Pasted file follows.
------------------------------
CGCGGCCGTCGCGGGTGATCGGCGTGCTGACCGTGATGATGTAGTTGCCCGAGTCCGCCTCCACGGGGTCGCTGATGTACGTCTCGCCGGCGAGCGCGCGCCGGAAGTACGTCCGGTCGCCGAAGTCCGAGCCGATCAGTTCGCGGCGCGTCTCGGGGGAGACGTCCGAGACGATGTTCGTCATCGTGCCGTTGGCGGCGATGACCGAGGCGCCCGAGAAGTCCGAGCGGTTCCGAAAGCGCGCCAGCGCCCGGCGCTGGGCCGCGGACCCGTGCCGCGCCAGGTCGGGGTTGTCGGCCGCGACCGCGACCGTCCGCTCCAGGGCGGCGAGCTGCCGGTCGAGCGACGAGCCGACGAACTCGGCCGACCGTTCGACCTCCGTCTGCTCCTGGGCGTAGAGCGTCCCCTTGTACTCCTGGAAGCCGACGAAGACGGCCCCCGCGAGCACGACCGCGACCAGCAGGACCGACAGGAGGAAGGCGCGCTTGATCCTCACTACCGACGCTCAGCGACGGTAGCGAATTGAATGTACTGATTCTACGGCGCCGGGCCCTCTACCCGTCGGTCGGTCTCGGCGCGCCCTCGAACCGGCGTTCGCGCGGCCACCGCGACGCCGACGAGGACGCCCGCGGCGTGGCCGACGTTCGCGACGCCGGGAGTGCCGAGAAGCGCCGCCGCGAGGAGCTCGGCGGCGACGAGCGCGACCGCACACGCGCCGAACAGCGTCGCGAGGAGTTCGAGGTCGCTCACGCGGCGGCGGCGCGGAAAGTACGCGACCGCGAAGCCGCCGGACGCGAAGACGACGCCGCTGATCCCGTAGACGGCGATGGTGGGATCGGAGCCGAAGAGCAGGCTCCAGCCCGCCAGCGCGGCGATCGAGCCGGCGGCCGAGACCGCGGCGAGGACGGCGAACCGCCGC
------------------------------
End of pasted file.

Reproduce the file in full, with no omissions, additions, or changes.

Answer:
CGCGGCCGTCGCGGGTGATCGGCGTGCTGACCGTGATGATGTAGTTGCCCGAGTCCGCCTCCACGGGGTCGCTGATGTACGTCTCGCCGGCGAGCGCGCGCCGGAAGTACGTCCGGTCGCCGAAGTCCGAGCCGATCAGTTCGCGGCGCGTCTCGGGGGAGACGTCCGAGACGATGTTCGTCATCGTGCCGTTGGCGGCGATGACCGAGGCGCCCGAGAAGTCCGAGCGGTTCCGAAAGCGCGCCAGCGCCCGGCGCTGGGCCGCGGACCCGTGCCGCGCCAGGTCGGGGTTGTCGGCCGCGACCGCGACCGTCCGCTCCAGGGCGGCGAGCTGCCGGTCGAGCGACGAGCCGACGAACTCGGCCGACCGTTCGACCTCCGTCTGCTCCTGGGCGTAGAGCGTCCCCTTGTACTCCTGGAAGCCGACGAAGACGGCCCCCGCGAGCACGACCGCGACCAGCAGGACCGACAGGAGGAAGGCGCGCTTGATCCTCACTACCGACGCTCAGCGACGGTAGCGAATTGAATGTACTGATTCTACGGCGCCGGGCCCTCTACCCGTCGGTCGGTCTCGGCGCGCCCTCGAACCGGCGTTCGCGCGGCCACCGCGACGCCGACGAGGACGCCCGCGGCGTGGCCGACGTTCGCGACGCCGGGAGTGCCGAGAAGCGCCGCCGCGAGGAGCTCGGCGGCGACGAGCGCGACCGCACACGCGCCGAACAGCGTCGCGAGGAGTTCGAGGTCGCTCACGCGGCGGCGGCGCGGAAAGTACGCGACCGCGAAGCCGCCGGACGCGAAGACGACGCCGCTGATCCCGTAGACGGCGATGGTGGGATCGGAGCCGAAGAGCAGGCTCCAGCCCGCCAGCGCGGCGATCGAGCCGGCGGCCGAGACCGCGGCGAGGACGGCGAACCGCCGC